As we head into the celebration of Treaties Recognition Week (November 2 to 9), the Canadian government has announced plans and introduced legislation, again, that would amend our nation’s citizenship oath to include a reference to the rights of Indigenous peoples in Canada—as recommended by Truth and Reconciliation Commission (TRC) Call to Action No. 94. A previous such move fell off the transom when Parliament was prorogued.
This time it looks like this simple and sensible move may make it across the legislative finish line. Although the Liberal minority government will need the support of at least one of the opposition parties, the NDP has long advocated for the implementation of all of the TRC recommendations and the Conservatives have not signalled any antipathy to the idea.
The new proposed language for the oath reads as follows: “I swear (or affirm) that I will be faithful and bear true allegiance to Her Majesty Queen Elizabeth II, queen of Canada, her heirs and successors, and that I will faithfully observe the laws of Canada, including the constitution, which recognizes and affirms the aboriginal and treaty rights of First Nations, Inuit and Métis peoples, and fulfill my duties as a Canadian citizen.”
This move is long overdue.
Canada is a nation founded by immigrants and it was the treaty relationship and alliances with First Nations that brought it succor during both the American revolutionary war and the War of 1812. Without the staunch rearguard defence our Anishinaabe allies, led by Tecumseh during the latter conflict, it is no exaggeration to suggest there would be no Canada today.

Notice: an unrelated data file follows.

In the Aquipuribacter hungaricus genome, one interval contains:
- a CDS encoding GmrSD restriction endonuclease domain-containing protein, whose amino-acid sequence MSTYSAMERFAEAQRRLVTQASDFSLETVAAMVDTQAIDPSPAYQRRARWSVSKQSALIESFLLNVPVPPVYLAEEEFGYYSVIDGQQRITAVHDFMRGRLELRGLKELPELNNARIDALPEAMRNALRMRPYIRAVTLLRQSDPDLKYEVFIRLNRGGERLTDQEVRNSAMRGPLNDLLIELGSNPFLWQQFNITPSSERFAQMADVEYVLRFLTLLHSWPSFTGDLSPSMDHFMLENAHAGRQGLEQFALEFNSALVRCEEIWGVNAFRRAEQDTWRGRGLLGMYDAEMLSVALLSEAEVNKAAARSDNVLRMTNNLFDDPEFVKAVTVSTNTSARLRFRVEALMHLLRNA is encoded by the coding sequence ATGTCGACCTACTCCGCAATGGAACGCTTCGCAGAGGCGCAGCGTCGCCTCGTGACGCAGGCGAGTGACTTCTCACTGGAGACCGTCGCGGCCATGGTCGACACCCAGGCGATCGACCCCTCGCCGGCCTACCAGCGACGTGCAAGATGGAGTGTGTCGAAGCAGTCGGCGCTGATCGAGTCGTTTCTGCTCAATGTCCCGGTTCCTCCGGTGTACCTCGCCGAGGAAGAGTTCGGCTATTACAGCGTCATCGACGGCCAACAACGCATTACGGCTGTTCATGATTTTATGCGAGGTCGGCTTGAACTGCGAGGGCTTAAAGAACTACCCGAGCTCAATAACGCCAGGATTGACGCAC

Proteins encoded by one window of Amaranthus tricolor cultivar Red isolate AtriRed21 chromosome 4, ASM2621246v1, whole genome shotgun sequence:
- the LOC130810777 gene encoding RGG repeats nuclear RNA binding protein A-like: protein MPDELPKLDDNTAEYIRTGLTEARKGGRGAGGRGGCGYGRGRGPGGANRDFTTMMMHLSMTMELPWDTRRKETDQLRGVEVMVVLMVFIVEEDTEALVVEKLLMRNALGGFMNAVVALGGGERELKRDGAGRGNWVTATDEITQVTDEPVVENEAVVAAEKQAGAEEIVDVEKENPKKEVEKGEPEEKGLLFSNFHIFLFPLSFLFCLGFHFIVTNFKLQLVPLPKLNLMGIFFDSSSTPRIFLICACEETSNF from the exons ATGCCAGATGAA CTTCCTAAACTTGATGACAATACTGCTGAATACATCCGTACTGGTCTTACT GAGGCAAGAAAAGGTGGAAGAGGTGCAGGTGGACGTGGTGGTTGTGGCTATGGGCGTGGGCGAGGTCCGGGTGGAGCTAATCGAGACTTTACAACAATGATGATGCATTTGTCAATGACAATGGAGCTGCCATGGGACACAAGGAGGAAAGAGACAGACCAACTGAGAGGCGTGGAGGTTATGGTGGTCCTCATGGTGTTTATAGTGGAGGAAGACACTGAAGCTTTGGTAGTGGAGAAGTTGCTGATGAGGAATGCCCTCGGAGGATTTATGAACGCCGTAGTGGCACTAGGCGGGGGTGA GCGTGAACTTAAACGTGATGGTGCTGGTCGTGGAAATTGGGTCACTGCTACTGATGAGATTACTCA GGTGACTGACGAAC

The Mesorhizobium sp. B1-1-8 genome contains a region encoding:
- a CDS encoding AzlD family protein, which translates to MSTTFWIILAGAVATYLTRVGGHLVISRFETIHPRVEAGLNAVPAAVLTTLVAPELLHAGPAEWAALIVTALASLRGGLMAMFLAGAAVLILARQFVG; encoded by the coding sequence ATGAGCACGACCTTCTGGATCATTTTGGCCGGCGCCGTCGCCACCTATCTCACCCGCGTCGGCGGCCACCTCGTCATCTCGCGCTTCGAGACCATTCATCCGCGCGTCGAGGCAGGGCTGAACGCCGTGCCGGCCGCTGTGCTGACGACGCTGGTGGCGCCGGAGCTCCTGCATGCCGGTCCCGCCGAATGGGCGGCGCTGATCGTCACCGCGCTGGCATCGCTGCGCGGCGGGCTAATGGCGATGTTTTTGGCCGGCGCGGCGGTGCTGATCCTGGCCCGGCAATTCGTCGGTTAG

Our nation enshrines the treaty relationship with Canada’s first peoples in our constitution, one of the few nations in the world to do so, and it is something that we, as a nation, should take great pride in. But there are serious issues that remain unresolved in that relationship and, with literally hundreds of thousands of immigrants coming to our shores each and every year, the political will to deal with those issues can and must be reinforced by concrete action.
Setting recognition and commitment to uphold the treaties and treaty relationships must begin, first and foremost, with a fundamental awareness that these relationships exist and what they say about being Canadian.
Certainly there are far too many Canadians whose citizenship is conferred by birthright who remain unaware of the foundational aspects of our nation—that is a shortcoming of our provincial curriculums that also needs to be addressed—but when it comes to welcoming new Canadians into the fold, this move to include recognition in the oath is simple, sensible and long, long overdue. Better late than never.
Now as to those other TRC recommendations…